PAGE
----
I climbed onboard a helicopter with my newborn son after a weekend long camping trip in the mountains of Tennessee. Several of my co-workers were also on the helicopter. We were on our way back to rally point in the city where many others had been waiting for us.
As be began to lift off, I was buckling my son in; trying my best to rig the seat belt to actually fit his tiny body. I buckled myself in and we took off.
As we flew through the sky, equipment in the helicopter shifted around on the floor. A box slid out from beneath my seat and stopped at the door. One of the guys opened the lid and identified the contents to be a bomb. Without hesitation, I wiggled open the door and gave the bomb a good kick out of the aircraft. We watched it float down, landing just a few feet from the shoreline of a lake and explode. The explosion and damage seemed insignificant from our altitude. After closing the door, I turned back to my seat to notice a second bomb slide out from hiding. There was no time to react.
The bomb detonated and blew out the rear end of the bird. I managed to pull myself back to a seat and get my arms within the belt straps as we began to spin violently out of control. I held on, watching the landscape spin in and out of my view. I could see a cleared field, a tree line, and a large brick building just beyond.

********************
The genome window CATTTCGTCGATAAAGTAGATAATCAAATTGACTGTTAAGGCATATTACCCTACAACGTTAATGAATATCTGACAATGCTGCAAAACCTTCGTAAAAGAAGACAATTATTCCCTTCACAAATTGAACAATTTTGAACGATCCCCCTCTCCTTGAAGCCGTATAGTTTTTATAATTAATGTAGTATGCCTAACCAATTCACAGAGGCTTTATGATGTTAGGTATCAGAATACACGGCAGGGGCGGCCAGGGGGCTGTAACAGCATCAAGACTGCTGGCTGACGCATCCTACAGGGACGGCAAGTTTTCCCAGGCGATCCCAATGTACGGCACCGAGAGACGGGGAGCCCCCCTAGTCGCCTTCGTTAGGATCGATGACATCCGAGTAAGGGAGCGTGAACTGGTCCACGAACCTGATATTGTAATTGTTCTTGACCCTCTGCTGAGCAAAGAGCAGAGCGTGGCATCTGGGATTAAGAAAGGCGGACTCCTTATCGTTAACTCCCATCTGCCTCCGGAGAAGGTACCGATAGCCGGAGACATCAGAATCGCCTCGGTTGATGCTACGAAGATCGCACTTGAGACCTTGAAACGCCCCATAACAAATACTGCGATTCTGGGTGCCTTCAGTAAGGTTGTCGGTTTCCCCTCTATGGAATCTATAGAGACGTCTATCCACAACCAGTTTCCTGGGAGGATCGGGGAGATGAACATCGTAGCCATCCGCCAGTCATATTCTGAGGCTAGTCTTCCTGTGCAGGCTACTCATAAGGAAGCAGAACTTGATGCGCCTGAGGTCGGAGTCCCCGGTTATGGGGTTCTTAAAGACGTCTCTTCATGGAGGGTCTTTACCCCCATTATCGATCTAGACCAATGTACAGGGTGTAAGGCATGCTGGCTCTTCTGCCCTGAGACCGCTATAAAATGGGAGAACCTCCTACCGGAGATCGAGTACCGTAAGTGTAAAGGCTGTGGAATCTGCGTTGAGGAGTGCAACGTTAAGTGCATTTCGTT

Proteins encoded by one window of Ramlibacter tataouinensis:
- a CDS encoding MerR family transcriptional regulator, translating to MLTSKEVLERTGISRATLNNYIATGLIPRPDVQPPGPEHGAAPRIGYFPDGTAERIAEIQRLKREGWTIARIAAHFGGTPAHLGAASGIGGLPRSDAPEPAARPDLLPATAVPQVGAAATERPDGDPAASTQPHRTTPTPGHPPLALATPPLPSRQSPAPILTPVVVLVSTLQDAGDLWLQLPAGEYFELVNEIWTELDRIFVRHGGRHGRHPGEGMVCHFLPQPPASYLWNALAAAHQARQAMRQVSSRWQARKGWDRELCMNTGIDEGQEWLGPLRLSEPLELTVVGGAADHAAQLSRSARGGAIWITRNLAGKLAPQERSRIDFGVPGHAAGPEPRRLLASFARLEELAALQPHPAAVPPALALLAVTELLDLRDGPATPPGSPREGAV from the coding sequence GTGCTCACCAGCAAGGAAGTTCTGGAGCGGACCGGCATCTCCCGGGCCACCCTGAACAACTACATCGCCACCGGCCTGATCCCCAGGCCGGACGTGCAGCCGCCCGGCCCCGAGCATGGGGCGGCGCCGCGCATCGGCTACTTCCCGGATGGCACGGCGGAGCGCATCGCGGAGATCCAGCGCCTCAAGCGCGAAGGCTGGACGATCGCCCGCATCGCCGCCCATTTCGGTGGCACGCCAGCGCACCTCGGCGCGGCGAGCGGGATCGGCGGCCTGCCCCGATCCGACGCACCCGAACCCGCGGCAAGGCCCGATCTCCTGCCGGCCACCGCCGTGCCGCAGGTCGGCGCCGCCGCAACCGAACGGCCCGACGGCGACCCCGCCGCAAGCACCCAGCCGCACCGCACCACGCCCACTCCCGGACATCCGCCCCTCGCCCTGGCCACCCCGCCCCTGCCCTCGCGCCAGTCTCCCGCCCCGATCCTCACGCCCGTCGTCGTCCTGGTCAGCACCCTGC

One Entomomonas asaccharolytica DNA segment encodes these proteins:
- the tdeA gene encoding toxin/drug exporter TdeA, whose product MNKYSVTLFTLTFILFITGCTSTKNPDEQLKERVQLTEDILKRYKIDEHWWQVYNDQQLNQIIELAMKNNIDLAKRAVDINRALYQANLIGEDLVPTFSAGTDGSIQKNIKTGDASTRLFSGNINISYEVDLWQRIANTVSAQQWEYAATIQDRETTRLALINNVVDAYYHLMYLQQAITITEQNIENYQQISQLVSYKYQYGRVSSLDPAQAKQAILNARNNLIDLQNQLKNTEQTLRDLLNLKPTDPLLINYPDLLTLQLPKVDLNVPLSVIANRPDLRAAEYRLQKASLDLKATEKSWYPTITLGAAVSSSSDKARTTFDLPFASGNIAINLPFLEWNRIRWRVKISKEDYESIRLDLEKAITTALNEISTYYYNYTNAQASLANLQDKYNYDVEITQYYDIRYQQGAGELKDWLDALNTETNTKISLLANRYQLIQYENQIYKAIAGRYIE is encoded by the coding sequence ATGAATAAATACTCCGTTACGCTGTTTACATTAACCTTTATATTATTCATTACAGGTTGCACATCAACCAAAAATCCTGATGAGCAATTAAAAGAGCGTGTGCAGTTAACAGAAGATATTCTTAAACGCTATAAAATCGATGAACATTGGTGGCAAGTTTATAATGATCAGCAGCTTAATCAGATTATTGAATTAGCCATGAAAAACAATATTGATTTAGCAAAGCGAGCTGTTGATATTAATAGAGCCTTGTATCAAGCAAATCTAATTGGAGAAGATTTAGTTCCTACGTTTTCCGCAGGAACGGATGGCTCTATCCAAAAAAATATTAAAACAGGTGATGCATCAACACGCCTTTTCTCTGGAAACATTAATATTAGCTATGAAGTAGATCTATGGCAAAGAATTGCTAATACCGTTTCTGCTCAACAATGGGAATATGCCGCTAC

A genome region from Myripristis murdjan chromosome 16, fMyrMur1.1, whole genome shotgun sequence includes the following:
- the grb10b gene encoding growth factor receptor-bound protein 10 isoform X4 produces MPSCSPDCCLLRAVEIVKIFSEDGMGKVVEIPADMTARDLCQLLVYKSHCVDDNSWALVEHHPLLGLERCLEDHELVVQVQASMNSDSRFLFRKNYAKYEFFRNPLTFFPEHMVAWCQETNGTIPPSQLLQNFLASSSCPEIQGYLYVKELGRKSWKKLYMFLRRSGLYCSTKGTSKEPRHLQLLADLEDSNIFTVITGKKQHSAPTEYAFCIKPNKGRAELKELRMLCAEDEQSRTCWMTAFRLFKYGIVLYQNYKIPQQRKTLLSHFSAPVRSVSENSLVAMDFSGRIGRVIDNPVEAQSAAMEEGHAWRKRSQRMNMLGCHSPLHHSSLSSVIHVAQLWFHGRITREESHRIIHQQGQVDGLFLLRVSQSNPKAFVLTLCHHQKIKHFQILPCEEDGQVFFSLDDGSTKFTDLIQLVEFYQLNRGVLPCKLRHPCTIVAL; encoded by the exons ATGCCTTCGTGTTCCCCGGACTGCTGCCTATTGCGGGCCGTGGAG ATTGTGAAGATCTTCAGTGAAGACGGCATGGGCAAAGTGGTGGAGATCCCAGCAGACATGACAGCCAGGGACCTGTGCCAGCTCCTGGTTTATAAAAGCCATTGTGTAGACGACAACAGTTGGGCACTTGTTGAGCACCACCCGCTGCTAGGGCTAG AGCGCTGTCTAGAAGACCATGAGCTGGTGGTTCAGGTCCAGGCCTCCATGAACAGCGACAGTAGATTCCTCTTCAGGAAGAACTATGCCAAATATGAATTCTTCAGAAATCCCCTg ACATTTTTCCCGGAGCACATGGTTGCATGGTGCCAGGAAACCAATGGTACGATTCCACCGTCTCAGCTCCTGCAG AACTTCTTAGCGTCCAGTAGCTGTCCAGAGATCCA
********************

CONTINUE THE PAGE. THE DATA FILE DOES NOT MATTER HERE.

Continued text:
We came extremely close to touching the ground as we were whirling through the sky. I saw a moment of opportunity to escape. I released the seat belt straps from my arms, but without a split second to grab my son, I was immediately sucked out of the aircraft and thrown into the field. I tumbled a few times just before rising to my feet to see the helicopter bouncing off the ground in the direction of the woods. I screamed in horror for my son as I noticed the sky had changed to a deep dark blue and gray landscape. A tornado was forming by the trees.
Like a miracle, I saw a small box slide out of the door a skid across the grass just before the helicopter went rolling over the tree line and disappear in the distance. I darted after the box with some sort of inclination that my son was inside. As I approached, I could see him in the corner, still, calm as could be.
I grabbed him and sprinted to the building. At this point, debris was flying all around. There was no time to get to a safer area. I squeezed us both underneath a set of stairs that led to the second story of the building and pinned my back against the wall of the building. I could see the tornado nearly on top of us at this point.
And then I woke up…